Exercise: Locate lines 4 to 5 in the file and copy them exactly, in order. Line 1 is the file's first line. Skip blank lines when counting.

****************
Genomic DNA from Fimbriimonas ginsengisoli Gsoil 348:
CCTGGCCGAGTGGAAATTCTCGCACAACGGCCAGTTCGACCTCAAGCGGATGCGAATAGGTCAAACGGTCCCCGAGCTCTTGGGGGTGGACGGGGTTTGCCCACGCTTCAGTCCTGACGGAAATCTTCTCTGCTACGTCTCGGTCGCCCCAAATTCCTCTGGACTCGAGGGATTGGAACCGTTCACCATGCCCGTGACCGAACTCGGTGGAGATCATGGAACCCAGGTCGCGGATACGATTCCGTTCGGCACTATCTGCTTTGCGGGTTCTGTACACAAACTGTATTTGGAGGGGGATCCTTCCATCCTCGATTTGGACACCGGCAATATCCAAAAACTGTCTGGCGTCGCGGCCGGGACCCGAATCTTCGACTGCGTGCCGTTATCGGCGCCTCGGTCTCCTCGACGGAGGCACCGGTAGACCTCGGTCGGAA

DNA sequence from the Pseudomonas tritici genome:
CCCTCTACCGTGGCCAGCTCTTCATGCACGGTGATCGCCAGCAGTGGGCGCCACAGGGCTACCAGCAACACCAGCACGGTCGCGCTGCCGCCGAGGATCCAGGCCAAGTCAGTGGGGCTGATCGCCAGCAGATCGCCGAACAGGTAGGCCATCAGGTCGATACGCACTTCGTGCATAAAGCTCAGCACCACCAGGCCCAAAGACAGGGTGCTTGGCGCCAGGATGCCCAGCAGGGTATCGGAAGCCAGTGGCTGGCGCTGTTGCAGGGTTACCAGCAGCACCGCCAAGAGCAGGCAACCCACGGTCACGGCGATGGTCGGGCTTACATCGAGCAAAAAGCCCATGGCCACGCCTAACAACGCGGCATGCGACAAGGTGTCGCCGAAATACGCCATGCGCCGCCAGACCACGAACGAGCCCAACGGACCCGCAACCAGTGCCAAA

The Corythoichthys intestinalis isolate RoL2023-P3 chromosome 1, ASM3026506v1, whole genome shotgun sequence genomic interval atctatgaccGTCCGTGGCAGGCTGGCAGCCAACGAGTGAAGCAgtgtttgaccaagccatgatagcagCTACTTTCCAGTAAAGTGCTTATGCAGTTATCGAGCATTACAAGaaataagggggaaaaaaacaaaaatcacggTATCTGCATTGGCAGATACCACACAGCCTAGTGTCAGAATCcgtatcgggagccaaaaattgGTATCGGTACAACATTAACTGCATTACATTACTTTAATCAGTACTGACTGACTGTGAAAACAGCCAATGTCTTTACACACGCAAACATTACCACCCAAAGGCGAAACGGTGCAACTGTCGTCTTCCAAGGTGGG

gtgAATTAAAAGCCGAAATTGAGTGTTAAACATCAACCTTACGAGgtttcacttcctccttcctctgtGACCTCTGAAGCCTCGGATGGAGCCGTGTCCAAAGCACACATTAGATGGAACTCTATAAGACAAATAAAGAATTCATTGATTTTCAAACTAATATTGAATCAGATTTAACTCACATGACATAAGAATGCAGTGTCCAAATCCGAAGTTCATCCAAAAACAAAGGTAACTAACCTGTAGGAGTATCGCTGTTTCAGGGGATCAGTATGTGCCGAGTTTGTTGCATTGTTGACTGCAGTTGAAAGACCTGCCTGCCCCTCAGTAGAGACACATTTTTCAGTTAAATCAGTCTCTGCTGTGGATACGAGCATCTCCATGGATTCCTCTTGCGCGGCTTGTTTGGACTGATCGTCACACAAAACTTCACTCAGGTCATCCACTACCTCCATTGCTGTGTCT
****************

CCCTCTACCGTGGCCAGCTCTTCATGCACGGTGATCGCCAGCAGTGGGCGCCACAGGGCTACCAGCAACACCAGCACGGTCGCGCTGCCGCCGAGGATCCAGGCCAAGTCAGTGGGGCTGATCGCCAGCAGATCGCCGAACAGGTAGGCCATCAGGTCGATACGCACTTCGTGCATAAAGCTCAGCACCACCAGGCCCAAAGACAGGGTGCTTGGCGCCAGGATGCCCAGCAGGGTATCGGAAGCCAGTGGCTGGCGCTGTTGCAGGGTTACCAGCAGCACCGCCAAGAGCAGGCAACCCACGGTCACGGCGATGGTCGGGCTTACATCGAGCAAAAAGCCCATGGCCACGCCTAACAACGCGGCATGCGACAAGGTGTCGCCGAAATACGCCATGCGCCGCCAGACCACGAACGAGCCCAACGGACCCGCAACCAGTGCCAAA

The Corythoichthys intestinalis isolate RoL2023-P3 chromosome 1, ASM3026506v1, whole genome shotgun sequence genomic interval atctatgaccGTCCGTGGCAGGCTGGCAGCCAACGAGTGAAGCAgtgtttgaccaagccatgatagcagCTACTTTCCAGTAAAGTGCTTATGCAGTTATCGAGCATTACAAGaaataagggggaaaaaaacaaaaatcacggTATCTGCATTGGCAGATACCACACAGCCTAGTGTCAGAATCcgtatcgggagccaaaaattgGTATCGGTACAACATTAACTGCATTACATTACTTTAATCAGTACTGACTGACTGTGAAAACAGCCAATGTCTTTACACACGCAAACATTACCACCCAAAGGCGAAACGGTGCAACTGTCGTCTTCCAAGGTGGG